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Penn National to York: Casino pushback is welcome
Pushback over opening a new mini-casino is something Penn National Gaming welcomes, Vice President of Public Affairs Jeff Morris said.
Springettsbury Township residents did just that at a public hearing Thursday, July 26, when a standing-room-only crowd told township supervisors they made a mistake when they flipped their stance to opt-in to permitting casinos in the municipality.
Morris, who did not attend the hearing, said later that Penn National “always take(s) into consideration how residents feel.”
State lawmakers expanded gambling in October 2017 but gave municipalities the authority to decide whether they wanted in.
Residents sounded off at Thursday's hearing before the supervisors approved three ordinances that made it legal to locate and operate a casino in the York Galleria mall.
“My question is if you didn’t pass any of these ordinances, we wouldn’t have to worry about a casino coming here because we don’t have the proper ordinances,” said Kathy Bateman. “It seems to me this is something that you have in mind to make income for the township.”
The ordinances approved that night defined casinos and gambling, as well as what accessory uses can accompany them; changed York Galleria's zoning to allow for casinos; and changed the York Galleria reuse design standards.
Springettsbury solicitor Charles Rausch said Penn National is considering the first floor of the former Sears building.
“Why would you?” Bateman asked. “Why would you even consider putting in a facility that is within a 2-mile radius near a high school, two middle schools, several elementary schools and right across from a wonderful new playground for children?”
Some residents said they feared increased crime, specifically drinking and driving, as well as drug activity, would creep toward other areas of the township, which would stretch the police department.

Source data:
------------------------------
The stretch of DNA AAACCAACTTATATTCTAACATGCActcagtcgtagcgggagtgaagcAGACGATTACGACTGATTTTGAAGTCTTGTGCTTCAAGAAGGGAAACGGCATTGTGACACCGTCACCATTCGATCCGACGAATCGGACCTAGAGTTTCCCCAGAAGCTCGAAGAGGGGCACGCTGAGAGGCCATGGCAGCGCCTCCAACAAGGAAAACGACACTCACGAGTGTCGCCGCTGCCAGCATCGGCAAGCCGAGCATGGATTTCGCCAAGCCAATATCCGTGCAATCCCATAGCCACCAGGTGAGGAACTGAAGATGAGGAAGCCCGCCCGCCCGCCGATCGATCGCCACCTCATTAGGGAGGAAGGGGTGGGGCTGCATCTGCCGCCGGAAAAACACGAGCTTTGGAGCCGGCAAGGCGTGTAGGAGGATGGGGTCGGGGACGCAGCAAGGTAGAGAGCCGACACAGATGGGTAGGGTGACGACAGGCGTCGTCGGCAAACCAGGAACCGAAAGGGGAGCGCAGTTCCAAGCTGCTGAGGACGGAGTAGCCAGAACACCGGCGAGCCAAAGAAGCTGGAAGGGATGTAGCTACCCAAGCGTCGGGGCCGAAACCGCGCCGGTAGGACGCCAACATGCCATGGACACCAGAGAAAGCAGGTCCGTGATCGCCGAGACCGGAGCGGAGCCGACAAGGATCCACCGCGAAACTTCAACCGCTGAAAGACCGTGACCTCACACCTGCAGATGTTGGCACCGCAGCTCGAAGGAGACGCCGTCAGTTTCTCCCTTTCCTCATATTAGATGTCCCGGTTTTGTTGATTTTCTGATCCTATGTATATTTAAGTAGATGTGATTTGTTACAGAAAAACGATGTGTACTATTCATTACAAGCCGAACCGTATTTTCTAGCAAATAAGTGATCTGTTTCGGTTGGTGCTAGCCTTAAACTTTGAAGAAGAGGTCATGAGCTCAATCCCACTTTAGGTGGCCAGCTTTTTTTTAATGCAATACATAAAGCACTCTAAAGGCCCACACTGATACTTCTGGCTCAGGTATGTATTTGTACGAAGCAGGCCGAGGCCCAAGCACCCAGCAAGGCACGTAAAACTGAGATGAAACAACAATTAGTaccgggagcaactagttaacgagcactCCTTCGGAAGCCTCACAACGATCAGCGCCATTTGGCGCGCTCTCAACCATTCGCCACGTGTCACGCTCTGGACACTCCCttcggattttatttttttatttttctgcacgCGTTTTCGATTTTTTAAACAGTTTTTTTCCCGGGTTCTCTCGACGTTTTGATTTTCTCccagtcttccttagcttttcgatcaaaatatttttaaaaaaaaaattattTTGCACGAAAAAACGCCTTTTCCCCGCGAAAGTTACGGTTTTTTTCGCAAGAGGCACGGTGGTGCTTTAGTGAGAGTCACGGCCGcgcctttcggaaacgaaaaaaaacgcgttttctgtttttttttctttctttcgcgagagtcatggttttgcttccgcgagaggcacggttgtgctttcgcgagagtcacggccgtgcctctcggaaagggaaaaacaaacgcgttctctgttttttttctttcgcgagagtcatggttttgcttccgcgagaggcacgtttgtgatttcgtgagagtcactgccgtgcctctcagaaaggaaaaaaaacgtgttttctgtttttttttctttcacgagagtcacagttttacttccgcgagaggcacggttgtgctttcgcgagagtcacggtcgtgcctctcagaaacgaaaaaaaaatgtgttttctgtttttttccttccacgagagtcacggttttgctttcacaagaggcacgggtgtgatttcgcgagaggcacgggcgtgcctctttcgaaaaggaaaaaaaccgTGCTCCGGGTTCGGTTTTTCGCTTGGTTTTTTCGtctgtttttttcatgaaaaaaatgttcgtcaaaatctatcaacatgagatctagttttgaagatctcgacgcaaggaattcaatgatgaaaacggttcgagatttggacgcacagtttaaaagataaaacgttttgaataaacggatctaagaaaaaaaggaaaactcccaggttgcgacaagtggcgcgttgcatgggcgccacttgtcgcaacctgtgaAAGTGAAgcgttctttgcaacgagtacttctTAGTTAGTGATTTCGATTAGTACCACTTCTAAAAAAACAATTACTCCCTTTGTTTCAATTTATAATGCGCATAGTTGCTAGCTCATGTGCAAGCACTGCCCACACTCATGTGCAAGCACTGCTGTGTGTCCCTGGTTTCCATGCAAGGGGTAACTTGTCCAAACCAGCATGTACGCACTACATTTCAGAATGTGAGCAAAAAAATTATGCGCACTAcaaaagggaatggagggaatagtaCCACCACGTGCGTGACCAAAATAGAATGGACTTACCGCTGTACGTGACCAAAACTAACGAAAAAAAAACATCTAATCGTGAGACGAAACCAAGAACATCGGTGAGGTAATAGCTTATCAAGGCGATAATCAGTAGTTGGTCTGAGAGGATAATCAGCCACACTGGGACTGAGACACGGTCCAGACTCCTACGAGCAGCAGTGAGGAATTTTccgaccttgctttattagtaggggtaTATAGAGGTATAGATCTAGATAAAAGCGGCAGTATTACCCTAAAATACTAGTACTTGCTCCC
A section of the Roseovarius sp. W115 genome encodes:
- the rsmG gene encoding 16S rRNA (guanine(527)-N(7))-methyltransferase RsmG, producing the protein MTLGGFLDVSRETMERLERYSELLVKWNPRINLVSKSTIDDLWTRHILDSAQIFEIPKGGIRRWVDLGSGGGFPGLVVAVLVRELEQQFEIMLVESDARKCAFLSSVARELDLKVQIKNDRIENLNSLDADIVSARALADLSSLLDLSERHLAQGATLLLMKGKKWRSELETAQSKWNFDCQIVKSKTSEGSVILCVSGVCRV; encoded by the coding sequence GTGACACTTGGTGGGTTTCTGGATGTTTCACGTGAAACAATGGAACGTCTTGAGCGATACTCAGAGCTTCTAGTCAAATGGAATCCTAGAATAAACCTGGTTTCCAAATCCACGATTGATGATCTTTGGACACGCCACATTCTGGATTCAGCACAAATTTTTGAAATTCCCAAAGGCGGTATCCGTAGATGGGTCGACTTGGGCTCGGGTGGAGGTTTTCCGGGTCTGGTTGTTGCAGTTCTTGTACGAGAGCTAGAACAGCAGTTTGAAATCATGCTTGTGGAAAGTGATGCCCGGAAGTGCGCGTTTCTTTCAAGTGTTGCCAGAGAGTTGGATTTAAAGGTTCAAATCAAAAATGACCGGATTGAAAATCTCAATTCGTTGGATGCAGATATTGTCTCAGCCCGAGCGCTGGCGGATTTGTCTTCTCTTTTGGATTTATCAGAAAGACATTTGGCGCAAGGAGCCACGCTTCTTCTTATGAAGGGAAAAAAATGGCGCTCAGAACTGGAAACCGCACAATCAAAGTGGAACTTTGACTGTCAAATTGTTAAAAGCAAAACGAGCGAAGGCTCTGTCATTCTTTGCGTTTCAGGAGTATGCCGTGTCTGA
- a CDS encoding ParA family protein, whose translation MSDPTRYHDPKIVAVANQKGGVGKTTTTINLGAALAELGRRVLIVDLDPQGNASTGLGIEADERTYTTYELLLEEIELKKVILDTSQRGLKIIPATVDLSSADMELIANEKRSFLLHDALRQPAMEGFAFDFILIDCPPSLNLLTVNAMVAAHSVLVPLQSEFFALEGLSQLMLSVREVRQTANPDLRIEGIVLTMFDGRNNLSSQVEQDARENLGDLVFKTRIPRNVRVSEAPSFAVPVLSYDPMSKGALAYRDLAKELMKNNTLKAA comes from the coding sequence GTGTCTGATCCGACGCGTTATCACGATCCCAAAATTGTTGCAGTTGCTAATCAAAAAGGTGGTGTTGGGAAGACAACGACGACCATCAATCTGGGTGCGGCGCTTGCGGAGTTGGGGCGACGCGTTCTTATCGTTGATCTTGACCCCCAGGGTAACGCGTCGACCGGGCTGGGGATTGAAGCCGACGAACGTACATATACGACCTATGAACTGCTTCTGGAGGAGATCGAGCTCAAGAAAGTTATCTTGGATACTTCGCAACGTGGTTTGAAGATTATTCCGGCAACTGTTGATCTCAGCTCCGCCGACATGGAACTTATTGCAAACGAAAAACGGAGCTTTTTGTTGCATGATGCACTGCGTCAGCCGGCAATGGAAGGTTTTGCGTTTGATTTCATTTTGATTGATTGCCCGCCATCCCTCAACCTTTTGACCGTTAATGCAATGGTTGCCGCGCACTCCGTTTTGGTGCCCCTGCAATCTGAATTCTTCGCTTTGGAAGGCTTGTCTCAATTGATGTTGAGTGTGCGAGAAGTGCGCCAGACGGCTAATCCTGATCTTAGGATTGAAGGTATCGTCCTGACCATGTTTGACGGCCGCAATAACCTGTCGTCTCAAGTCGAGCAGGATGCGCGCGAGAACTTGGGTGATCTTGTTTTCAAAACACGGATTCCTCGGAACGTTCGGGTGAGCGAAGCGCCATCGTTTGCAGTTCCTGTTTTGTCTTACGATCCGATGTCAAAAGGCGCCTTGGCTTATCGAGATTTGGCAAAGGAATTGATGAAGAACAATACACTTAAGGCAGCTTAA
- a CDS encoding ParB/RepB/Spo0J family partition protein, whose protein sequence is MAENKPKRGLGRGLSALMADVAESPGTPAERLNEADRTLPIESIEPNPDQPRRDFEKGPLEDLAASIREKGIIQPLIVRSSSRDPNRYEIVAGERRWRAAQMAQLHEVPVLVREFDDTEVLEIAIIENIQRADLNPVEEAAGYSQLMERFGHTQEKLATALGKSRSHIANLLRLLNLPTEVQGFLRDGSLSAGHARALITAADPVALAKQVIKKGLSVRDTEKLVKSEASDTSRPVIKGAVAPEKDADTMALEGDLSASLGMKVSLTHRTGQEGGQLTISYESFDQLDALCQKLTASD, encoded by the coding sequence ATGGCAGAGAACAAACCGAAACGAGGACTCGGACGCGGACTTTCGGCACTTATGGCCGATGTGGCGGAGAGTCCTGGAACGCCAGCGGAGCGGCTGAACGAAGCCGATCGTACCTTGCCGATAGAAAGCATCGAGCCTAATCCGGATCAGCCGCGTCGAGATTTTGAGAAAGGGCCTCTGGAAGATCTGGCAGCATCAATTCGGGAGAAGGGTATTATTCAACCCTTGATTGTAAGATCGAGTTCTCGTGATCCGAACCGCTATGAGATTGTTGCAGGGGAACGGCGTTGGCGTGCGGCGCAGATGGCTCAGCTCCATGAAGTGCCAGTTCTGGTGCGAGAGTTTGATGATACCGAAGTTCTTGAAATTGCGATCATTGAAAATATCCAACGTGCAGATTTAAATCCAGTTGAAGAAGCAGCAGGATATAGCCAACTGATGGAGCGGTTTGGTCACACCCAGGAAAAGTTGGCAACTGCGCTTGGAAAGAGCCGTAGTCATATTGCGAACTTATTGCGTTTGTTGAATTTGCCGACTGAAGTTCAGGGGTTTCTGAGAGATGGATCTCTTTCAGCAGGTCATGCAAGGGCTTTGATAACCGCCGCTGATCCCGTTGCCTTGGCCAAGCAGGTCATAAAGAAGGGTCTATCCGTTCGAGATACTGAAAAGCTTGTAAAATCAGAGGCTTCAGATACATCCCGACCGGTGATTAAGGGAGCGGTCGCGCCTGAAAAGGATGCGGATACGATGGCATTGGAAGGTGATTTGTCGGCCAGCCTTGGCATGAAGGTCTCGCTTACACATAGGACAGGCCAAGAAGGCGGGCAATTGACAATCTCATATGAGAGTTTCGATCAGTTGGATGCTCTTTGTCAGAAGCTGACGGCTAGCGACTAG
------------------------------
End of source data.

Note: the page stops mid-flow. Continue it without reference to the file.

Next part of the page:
Chairman Mark Swomley, and supervisors George Dvoryak, Blanda Nace and Charles Wurster defended their positions. They said they not only voted to opt-in for the economic impact but also said they wanted to try to control where a casino would be located if this is the direction the state is going with gambling.
Kathleen Phan, who was the only supervisor to vote against opting-in, said now that the township is being considered, she supports defining casinos and gambling, as well as where they can be located.
“We’ve heard these concerns time and time again,” Morris said. “They are unfounded. We bring jobs and a lot of opportunity and revenue to communities.”
Penn National hasn’t arrived at a site for its mini-casino, he added. Regardless of the ordinances being passed, he continued, it’s a level playing field among the four locations they are considering: Hellam, Manchester, Springettsbury and Shrewsbury townships.
“We’re working with the townships to find the best location for our facility,” he said. “We are working on our economic impact analysis and traffic analysis. Hopefully, we will have an announcement in the coming weeks.”
Penn National paid Pennsylvania Gaming Control Board $50 million for the opportunity to place a casino in York County. The board gave them until Sept. 12 — after having received a two-month extension and dropping its lawsuit against Gov. Tom Wolf and the state of Pennsylvania — to select a site.
“We will have to submit our application on Sept. 12, so we will announce possibly a week prior,” Morris speculated. “We’d expect to open 12 to 18 months after that. We have to go through new construction or refurbishing a new facility (and) workforce development. We’ll reach out to job centers and career centers in York County. We hire up to 90 percent locally.”
Mini-casinos can have 750 slot machines, and Penn National, which operates Hollywood Casino near Harrisburg, has said it plans to pay another $2.5 million to operate 30 table games.
“We’re very excited to be moving into York County and becoming an active member of the greater York County community,” Morris said.